So that is an imminent issue that we need to solve. And we've created some reasonably innovative approaches to it. We're beginning to have a significant amount of success. There was a period of time when the number of people leaving the organization was higher than the number of people arriving in the organization. I suppose that was true for a lot of places. About five or six months ago, that turned, and we're recruiting quite a few more people than we're losing. We need another year of that before we might be able to catch up, and I'm sure it'll be a bumpy year. 

Then on the "great" part of the strategic plan, we have received a $100 million gift to launch a biotechnology institute, and we hope to have another couple hundred million from the state. And then we're putting in resources, and we hope to invest about a half a billion dollars in the biotech institute with a new facility and 100 new researchers coming to UVA Health. The focus on this is translational research, meaning the types of ideas that become a phase one clinical trial and eventually become FDA approved. So part of that work is greatly enhancing our clinical trials and partnering with biotech to bring new discoveries to people. So, if you asked on both sides of the strategic plan, "What are my No. 1 priorities?" Staffing on the "good" part and this biotech institute on the "great" part.

Q: How does your physician experience inform your leadership style?

CK: I've seen a lot of great health system leaders, and some are not physicians and some are. I can only speak for myself. I'm a vascular surgeon, and for many years, a very busy clinician. At one point, I was doing 300 or 400 cases a year. I love taking care of patients and seeing great results after a good operation. But what that really means is that I've been sitting around waiting for an operating room to come available at 11 p.m. on a Friday. I've been backed up in the clinic when there aren't enough rooms and staff. I've been frustrated by decisions that senior leadership made, that from my perspective years ago, didn't make sense to me. Of course, now they all do. But having lived those experiences, and probably most importantly, I achieved the joy of taking care of patients, being in front of a patient and seeing somebody helped by what you do. It gives me a different perspective on healthcare that I feel like I wouldn't have if I didn't have that clinical experience. So when a clinician comes into my office and complains about this or that or is concerned about safety, I get it completely. I understand that. I'm empathetic to their issues. I think it maybe enhances my passion to try to solve problems, make it better for the physicians and the nurses and all the other healthcare workers, because I have that background, I've been there. I've done it. At the same time, there are nonphysicians who are great CEOs and have that compassion. I don't think it's black or white, but it certainly helped me in my ability to lead.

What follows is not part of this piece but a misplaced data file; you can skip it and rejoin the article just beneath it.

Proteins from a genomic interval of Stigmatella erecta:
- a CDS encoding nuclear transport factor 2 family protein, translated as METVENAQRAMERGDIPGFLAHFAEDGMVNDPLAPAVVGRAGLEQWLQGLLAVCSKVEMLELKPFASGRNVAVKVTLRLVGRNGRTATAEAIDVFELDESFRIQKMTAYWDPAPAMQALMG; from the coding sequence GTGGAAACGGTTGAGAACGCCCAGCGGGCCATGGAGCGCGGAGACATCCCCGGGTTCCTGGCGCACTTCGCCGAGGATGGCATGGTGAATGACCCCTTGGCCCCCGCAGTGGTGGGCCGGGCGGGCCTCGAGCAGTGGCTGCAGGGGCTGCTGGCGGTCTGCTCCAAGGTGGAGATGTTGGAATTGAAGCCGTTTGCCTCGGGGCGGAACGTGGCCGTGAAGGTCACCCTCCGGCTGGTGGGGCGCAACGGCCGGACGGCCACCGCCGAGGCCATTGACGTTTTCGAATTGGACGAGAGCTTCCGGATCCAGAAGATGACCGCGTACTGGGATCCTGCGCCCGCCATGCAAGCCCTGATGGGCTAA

Q: If you could pass along a piece of advice to other hospital CEOs, what would it be?

CK: Be positive, be optimistic, be perseverant. Most importantly, remember why we're here, which is to take care of people's health. Go back to the fundamentals of an individual patient in the operating room or in the clinic or in a hospital bed and what they're there for and what incredible privilege we have to be able to help those people. If you can remember that, then when you hear the latest economics of your organization or hear how many travelers you have or learn that your emergency room was backed up last night, it gives you some positivity to hold on to, to look forward to, to make it feel like it's all worth it. CEOs are trying to keep things moving forward, and make sure all those patients are taken care of. So that would be my advice: to stay with it, stay optimistic and remember why we're here.